Should You Eat Turkey or Ham This Christmas? An Analysis

2 minute read

Americans consume an estimated 22 million turkeys on Christmas. They also purchase an estimated 318 million pounds of ham around the holidays. A back-of-the-envelope calculation would suggest that turkeys, weighing in at an average of 15 pounds, are neck and neck with ham in total pounds consumed. To help break the impasse, TIME has arranged a perfectly scientific throwdown between the two Christmas staples. May the best protein win.

Tradition: Turkey was all the rage when it first hit European dinner tables in the late 1600s. The exotic bird had to be imported at great expense from the New World, so it acquired an instant luxury status among the era’s aristocrats. By the Victorian era, the bird had displaced the popularity of the goose as the ultimate Christmas table centerpiece, the Independent reports. Pigs, on the other hand, were always there for every holiday and any other humdrum occasion.

Turkey 1, Ham 0

Health: The USDA breaks down fat content for every 100 grams of whatever it is you’re serving this Christmas. The average roasted turkey, skin included, clocks in at 7.39 grams of fat. A whole cured, boneless roasted ham clocks in at 3.13 grams of fat.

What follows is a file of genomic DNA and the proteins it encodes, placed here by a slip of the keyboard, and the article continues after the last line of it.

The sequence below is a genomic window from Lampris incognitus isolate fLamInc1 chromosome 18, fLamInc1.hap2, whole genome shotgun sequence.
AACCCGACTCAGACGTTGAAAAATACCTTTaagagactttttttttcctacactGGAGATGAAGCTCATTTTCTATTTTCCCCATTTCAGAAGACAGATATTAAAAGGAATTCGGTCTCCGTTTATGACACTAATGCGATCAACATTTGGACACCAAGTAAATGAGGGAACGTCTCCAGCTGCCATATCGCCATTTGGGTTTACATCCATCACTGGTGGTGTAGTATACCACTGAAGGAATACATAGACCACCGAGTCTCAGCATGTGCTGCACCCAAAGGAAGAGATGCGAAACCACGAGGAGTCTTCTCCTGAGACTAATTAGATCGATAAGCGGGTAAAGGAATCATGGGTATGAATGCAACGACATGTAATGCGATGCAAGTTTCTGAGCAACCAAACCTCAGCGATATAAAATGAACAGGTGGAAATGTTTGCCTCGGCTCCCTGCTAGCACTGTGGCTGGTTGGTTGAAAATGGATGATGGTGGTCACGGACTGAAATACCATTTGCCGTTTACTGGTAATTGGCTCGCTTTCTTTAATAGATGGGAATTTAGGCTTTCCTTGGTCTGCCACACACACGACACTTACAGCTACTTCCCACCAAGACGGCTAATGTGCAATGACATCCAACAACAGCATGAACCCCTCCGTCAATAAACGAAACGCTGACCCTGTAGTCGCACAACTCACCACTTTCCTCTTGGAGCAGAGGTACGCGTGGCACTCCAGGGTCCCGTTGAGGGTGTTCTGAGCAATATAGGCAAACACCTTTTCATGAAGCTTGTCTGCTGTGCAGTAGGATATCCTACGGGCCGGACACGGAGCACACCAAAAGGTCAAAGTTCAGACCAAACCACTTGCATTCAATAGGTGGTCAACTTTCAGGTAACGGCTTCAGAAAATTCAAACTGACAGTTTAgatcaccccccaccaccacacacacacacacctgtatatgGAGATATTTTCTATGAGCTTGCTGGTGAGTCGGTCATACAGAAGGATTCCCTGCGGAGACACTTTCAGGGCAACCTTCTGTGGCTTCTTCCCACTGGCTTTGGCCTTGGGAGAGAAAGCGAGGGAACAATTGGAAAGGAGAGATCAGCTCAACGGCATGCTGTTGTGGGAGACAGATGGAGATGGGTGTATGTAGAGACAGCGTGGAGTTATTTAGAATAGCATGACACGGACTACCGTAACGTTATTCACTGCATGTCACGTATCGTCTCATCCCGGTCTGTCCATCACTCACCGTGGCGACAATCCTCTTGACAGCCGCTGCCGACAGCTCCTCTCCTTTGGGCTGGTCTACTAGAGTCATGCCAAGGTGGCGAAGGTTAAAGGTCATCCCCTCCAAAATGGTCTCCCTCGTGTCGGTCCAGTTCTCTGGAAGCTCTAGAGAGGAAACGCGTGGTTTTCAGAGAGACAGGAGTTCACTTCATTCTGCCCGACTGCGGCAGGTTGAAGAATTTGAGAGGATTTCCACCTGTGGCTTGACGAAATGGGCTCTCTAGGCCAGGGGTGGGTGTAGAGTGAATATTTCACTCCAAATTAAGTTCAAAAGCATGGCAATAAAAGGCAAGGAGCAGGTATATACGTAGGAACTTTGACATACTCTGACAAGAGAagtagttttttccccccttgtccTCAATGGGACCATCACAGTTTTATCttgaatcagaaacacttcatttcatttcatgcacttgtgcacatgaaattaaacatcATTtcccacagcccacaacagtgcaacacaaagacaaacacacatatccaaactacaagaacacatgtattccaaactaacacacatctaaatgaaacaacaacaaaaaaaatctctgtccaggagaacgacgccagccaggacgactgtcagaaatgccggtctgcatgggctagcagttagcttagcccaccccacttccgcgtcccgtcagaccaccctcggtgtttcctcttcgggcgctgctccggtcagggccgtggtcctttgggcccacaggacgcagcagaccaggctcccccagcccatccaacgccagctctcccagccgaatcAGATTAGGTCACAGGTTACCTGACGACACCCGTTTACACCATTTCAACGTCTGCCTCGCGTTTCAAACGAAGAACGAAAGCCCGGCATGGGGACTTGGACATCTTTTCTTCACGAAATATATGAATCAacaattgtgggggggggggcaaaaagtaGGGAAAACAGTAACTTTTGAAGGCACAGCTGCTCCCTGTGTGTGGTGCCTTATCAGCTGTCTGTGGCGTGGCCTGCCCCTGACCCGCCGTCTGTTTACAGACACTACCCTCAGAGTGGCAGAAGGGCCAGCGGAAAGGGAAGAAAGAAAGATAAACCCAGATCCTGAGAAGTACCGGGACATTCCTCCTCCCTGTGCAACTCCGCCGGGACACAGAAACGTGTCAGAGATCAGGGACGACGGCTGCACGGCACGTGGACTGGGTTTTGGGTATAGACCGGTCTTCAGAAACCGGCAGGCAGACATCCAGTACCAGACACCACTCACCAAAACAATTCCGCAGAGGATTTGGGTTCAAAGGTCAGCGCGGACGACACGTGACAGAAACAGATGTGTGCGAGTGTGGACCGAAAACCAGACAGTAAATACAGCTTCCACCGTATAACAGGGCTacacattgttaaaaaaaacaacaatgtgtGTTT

Turkey 1, Ham 1

Price: A porcine epidemic has killed off millions of piglets ahead of the holidays, sending the average price of spiral ham spiraling up to $2.91 a pound. Meanwhile, fresh turkey held steady at $1.28, according to USDA reports.

Turkey 2, Ham 1

Taste: Even if you use per capita consumption figures supplied by the National Turkey Federation, Americans outside of the holidays choose pork over turkey by a 3 to 1 margin.

Turkey 2, Ham 2

Versatility: But give the National Turkey Federation credit for compiling a whopping list of more than 100 Christmas Day recipes to marinade, dress, accompany and generally gussy up the turkey. Maple-spice-brined turkey with Chardonnay sauce vs honey glazed ham? Not much of a contest.

WINNER: Turkey, by a hair.

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